Laparoscopic Cholecystectomy (Gallbladder)

These post-operative instructions are provided for our patient’s convenience.

Please call our office at (512) 467-7151 if you have any questions.

1. Wound Care

If you have a large white gauze dressing covering your wounds, these may be removed the day following surgery. Underneath will be small white steri-strips. These should be left alone. These steri-strips usually fall off by themselves within two weeks of surgery. You may gently shower the day after surgery. Try not to remove the white steri-strips. You may take a tub bath 7 days after surgery.

2. Diet

Following your surgery you should gradually increase your dietary intake. Begin with a bland type of diet, such as chicken noodle soup, crackers, Gatorade or tea, and gradually work your way up to a normal diet. Following cholecystectomy, there are no dietary restrictions, but it is a good idea to avoid very greasy or spicy foods for two weeks.

3. Activity

When you first get home from the hospital, it is important that you get up and move around your house. Walking up stairs is acceptable. If you were given an incentive spirometer in the hospital, continue to use it as directed for 3-5 days while at home. If you do not have an incentive spirometer, it is important to practice deep breathing exercises 4-5 times per day. This helps to keep your lungs clear. For the first week you should avoid any strenuous physical activity. Walking short distances for exercise is acceptable. Do not drive for at least 3-5 days after surgery. You should not drive if you have taken any prescription pain medication within the previous 24 hours. During the second week, you should continue to walk and may do light jogging exercises. Do not lift anything greater than 15-20 lbs. for at least two weeks. Following this two week period, you may gradually increase your activities using common sense. However, you should avoid any physical activity that might make your incision sore – this would include lifting heavy objects, moving furniture, pulling on the lawnmower, etc. These activities should be avoided for four weeks following surgery.

4. Medication

You should resume all your home medications with the exception of aspirin or other anti-coagulants. Aspirin and other anti-coagulants should be discontinued for at least one week following surgery, unless other arrangements have been made with your doctor.

5. Follow up Visit

When you get home from the hospital, please call our office at (512) 467-7151, in order to set up your follow up appointment. We usually like to see you in 7-10 days following your surgery. Please do not leave the Austin area for 1 week following your surgery. That way, should you have any problems, you are close to your surgeon.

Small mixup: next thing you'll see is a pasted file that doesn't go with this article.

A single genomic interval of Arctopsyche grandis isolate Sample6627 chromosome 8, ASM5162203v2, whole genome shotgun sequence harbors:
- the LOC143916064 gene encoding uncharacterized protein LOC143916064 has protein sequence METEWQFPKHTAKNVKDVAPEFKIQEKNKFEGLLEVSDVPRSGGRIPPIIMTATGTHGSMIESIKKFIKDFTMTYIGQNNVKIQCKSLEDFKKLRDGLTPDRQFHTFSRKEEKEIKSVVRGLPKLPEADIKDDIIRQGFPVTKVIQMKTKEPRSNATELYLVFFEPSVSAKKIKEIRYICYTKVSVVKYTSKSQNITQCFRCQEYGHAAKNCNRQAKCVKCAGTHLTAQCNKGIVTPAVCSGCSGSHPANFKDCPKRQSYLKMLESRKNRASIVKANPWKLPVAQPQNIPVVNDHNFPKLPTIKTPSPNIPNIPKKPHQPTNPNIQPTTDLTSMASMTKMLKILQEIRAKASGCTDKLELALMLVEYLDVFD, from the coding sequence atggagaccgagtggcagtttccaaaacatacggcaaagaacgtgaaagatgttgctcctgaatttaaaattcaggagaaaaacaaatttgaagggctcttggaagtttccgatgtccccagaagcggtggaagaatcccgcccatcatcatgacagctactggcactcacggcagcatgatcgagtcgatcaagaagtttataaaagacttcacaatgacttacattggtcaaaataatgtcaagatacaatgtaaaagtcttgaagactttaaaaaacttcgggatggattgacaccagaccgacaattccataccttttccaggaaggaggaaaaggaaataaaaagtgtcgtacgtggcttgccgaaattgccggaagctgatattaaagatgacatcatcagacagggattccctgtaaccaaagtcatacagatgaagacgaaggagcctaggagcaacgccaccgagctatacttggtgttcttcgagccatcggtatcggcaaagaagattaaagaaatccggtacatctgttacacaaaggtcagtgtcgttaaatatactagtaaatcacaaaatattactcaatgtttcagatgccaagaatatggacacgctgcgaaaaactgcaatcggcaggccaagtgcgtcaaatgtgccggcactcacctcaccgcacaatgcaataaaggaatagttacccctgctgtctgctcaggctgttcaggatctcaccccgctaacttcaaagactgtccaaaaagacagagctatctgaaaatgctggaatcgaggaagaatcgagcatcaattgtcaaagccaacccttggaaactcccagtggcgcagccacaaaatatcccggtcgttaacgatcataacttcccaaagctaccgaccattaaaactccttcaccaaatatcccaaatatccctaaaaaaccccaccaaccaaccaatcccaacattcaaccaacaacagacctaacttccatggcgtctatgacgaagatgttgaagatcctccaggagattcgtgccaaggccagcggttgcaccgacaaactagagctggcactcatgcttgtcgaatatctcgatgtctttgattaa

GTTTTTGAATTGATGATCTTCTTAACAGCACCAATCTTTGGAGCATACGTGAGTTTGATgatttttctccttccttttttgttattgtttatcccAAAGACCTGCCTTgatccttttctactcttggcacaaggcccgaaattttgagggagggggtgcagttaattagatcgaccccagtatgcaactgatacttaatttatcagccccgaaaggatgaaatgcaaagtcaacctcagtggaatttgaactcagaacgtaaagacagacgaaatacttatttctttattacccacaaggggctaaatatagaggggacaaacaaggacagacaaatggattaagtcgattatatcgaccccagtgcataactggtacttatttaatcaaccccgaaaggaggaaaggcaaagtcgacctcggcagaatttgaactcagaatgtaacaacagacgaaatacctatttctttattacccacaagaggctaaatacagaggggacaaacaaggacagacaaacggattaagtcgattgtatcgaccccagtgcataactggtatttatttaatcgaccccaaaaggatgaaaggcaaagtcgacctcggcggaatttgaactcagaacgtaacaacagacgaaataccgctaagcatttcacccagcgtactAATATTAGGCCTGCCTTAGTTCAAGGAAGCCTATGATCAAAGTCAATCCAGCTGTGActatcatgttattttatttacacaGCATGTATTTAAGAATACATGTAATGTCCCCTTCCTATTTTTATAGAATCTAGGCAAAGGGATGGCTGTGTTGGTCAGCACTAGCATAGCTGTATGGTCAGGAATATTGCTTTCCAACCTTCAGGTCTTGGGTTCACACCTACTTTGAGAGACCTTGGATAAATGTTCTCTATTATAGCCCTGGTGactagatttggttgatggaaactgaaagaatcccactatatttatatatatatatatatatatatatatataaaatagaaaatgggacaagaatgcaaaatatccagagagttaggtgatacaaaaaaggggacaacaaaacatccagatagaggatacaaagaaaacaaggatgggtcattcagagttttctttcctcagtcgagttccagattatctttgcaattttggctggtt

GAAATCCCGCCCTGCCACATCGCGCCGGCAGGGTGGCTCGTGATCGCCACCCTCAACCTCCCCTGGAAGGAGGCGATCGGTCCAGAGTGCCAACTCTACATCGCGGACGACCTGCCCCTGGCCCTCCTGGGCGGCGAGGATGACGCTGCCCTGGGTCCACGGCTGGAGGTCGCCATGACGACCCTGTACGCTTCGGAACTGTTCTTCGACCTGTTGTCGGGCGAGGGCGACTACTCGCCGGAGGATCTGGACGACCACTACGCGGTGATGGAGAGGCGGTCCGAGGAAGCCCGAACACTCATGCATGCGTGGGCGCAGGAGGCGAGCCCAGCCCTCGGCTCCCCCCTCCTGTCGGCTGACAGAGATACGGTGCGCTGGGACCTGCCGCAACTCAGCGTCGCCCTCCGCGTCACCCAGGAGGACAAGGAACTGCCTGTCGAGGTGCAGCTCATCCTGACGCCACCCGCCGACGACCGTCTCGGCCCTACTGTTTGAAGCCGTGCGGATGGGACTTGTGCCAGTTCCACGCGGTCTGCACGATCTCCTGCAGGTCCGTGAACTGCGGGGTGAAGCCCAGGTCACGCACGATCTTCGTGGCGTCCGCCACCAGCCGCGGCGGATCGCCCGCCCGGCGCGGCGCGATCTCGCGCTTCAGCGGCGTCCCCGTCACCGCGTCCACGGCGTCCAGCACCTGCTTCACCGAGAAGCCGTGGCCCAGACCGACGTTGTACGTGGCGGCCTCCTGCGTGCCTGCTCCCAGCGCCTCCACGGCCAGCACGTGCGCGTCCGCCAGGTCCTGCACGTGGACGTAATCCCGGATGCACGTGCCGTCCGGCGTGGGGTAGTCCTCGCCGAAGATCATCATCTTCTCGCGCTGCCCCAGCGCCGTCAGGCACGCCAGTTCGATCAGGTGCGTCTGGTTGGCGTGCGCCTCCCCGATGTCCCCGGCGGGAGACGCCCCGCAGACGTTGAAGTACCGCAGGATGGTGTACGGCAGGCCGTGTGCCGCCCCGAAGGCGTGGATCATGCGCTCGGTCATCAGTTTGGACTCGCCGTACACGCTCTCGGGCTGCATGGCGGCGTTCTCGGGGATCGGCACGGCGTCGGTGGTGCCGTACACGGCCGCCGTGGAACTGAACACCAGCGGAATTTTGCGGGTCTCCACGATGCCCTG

6. Pain Control

Please use the prescription for pain medication given to you at the time of discharge. Be sure to take narcotic pain medication with food so as not to upset your stomach. Should you experience nausea in the post-operative period, this is usually related to pain medication and can be treated by stopping the pain medication and beginning to use plain Tylenol. If you have had no past problems with ulcer disease or gastrointestinal bleeding or allergies to aspirin, you can use Ibuprofen. Do not drive while you are taking a prescription pain medication.

It is not unusual for people who have had laparoscopic cholecystectomy to experience muscular pain in the region of their puncture wounds under the ribs. This pain can sometimes radiate to the back and can be confused with gallbladder pain in the early post-operative period. This usually resolves after 5-7 days and can be treated with a local heating pad. Patients having had laparoscopic cholecystectomy occasionally experience shoulder pain with is usually due to the carbon dioxide used to inflate your abdomen during surgery. This typically resolves within a few days. Should you experience a temperature over 101 degrees or have persistent nausea or vomiting or other problems that you think need medical attention, please call us at the office.

7. Bowel Movements

It is not unusual for patients who have had surgery and who are taking narcotic pain medication to become constipated. This should be treated by gradually increasing your activity and drinking a normal amount of water to remain hydrated. A diet high in fiber or dietary fiber supplements (e.g.: Metamucil, Fibercon, Konsyl, Citrucel) may help. In addition, you may obtain Ducolax suppositories or Fleet enemas at the drug store without a prescription and use this once or twice a day. Alternatively, a dose of Milk of Magnesia may be used.